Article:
Rossini’s Il Barbiere di Siviglia (The Barber of Seville, or  The Useless Precaution) 1816

Figaro, Figaro, Figaro!

Paisiello had already written a very popular Il barbiere di Siviglia (1782).  This was one of several adaptions of Beaumarchais’s French comedy Le Barbier de Séville (1775) – including three other operas.  The familiar Figaro again!  Mozart’s Marriage of Figaro appeared in 1786.  So Rossini called his opera, premiered 1816 in Rome,  Almaviva, ossia L’inutile precauzione (Almaviva, or the Useless Precaution). It was renamed for the performance in Bologna the same year – after Paisiello died.  Rossini later “maintained that he had written to beg forgiveness of Paisiello for using the subject of the older composer’s most renowned work.” (Biography)

Those famous roles

These are strongly delineated characters. The role of Rosina was originally written for a contralto. According to music critic Richard Osborne, "it is important to record the degree to which singers have sometimes distorted Rossini’s intentions. The most serious distortion has been the upward transposition of the role of Rosina, turning her from a lustrous alto into a pert soprano."    (quoted in Wikipedia) Rosina develops wonderfully in the famous aria “Una voce poco fa / qui nel cor mi risuono”, “A little voice just echoed in my heart.” Watch Joyce DiDonato singing it from a wheelchair! Listen to her talking about the change in Rosina when she broke her leg! And here’s  Isabel Leonard. Yes, it was one of Joan Sutherland’s roles. ‘Stendhal did not approve of the aria: “There is a good deal of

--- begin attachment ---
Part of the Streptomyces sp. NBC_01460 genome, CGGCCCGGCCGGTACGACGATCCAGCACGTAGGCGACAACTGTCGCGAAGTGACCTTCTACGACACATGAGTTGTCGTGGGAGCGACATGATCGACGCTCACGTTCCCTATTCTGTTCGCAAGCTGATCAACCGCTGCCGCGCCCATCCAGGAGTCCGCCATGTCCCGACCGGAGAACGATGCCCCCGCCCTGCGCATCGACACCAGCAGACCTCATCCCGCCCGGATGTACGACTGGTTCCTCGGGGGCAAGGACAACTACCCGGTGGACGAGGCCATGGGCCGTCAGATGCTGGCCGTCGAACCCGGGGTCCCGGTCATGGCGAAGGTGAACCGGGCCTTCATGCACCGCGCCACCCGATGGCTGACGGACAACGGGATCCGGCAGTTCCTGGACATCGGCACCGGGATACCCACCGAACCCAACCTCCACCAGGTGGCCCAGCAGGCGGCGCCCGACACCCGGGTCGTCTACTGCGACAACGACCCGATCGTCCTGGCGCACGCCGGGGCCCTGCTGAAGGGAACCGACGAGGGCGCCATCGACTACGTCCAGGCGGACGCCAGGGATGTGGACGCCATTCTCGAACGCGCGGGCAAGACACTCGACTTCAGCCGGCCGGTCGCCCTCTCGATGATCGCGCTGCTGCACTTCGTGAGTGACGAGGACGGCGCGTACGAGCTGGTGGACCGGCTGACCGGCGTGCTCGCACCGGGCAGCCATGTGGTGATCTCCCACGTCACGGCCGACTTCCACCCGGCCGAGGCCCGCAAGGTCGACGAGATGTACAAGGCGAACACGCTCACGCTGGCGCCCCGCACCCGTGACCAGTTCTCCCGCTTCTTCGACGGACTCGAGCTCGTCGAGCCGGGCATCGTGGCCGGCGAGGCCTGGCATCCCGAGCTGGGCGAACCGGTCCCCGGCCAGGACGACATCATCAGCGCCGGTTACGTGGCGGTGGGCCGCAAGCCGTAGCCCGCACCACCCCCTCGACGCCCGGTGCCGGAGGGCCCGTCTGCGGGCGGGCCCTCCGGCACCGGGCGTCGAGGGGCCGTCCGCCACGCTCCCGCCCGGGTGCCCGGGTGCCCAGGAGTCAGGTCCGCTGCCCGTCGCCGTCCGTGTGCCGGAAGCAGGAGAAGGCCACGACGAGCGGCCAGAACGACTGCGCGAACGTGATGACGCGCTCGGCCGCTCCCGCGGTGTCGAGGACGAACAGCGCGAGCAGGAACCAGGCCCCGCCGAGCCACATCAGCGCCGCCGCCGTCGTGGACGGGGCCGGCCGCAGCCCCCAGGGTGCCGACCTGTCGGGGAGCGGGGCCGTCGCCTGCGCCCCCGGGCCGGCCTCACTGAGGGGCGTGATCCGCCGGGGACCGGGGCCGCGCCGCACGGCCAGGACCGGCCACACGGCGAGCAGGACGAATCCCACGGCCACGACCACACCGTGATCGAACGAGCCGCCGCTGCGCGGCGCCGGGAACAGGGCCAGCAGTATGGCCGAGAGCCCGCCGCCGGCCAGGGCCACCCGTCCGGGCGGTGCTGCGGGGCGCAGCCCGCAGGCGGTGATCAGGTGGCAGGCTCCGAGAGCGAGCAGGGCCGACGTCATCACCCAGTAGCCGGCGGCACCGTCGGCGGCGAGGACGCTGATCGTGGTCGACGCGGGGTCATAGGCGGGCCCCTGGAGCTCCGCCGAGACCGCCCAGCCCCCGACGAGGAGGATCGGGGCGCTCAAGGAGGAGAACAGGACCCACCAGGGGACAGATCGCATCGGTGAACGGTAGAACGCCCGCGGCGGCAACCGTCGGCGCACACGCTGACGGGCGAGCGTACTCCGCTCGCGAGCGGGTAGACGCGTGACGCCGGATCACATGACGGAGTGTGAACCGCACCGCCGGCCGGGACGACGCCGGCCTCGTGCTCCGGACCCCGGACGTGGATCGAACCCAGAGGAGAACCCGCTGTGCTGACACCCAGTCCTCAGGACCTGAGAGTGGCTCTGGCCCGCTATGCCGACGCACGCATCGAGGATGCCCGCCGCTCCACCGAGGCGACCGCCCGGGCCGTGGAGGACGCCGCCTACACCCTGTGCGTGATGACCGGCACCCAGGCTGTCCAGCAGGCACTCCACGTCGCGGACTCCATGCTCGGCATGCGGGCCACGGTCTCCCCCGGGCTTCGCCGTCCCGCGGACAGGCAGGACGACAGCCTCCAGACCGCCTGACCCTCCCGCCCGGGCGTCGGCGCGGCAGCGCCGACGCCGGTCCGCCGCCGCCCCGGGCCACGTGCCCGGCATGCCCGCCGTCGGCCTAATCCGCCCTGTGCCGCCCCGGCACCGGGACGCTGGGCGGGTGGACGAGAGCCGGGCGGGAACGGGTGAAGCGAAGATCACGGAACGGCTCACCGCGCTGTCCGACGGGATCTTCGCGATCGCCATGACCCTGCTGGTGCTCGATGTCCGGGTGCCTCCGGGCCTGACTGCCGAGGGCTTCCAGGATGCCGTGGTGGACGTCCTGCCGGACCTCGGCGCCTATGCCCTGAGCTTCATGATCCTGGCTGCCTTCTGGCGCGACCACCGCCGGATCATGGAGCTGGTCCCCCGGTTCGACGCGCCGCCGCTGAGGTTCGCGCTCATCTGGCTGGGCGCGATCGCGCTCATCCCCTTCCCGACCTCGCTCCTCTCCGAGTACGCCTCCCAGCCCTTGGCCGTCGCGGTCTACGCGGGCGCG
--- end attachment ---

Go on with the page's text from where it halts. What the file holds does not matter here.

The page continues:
unnecessary self-assertiveness in this song of this innocent young ward, and a good too little love.”’ (Telegraph) Figaro is a plum role for a baritone who can act!  His entrance aria (“Largo al factotum”) “with its repeated proclamations of his own name—is one of the best-known of all opera arias.” (BritannicaHere’s Dmitri Hvorostovsky acting it in concert! Its lyrics are here.

The Music

Oh and that most famous overture; notice it has no themes from the opera – unusual! That’s because, writing a hurry as always, Rossini reused an overture composed for Aureliano in 1813, and subsequently employed for Elisabetta. And of course the opera is full of superb complex group singing.    Watch the famous Act 1 finale where everyone is confused, with our stars from last week - Joyce DiDonato and Juan Diego Flórez, at the Royal Opera.

Friday June 9th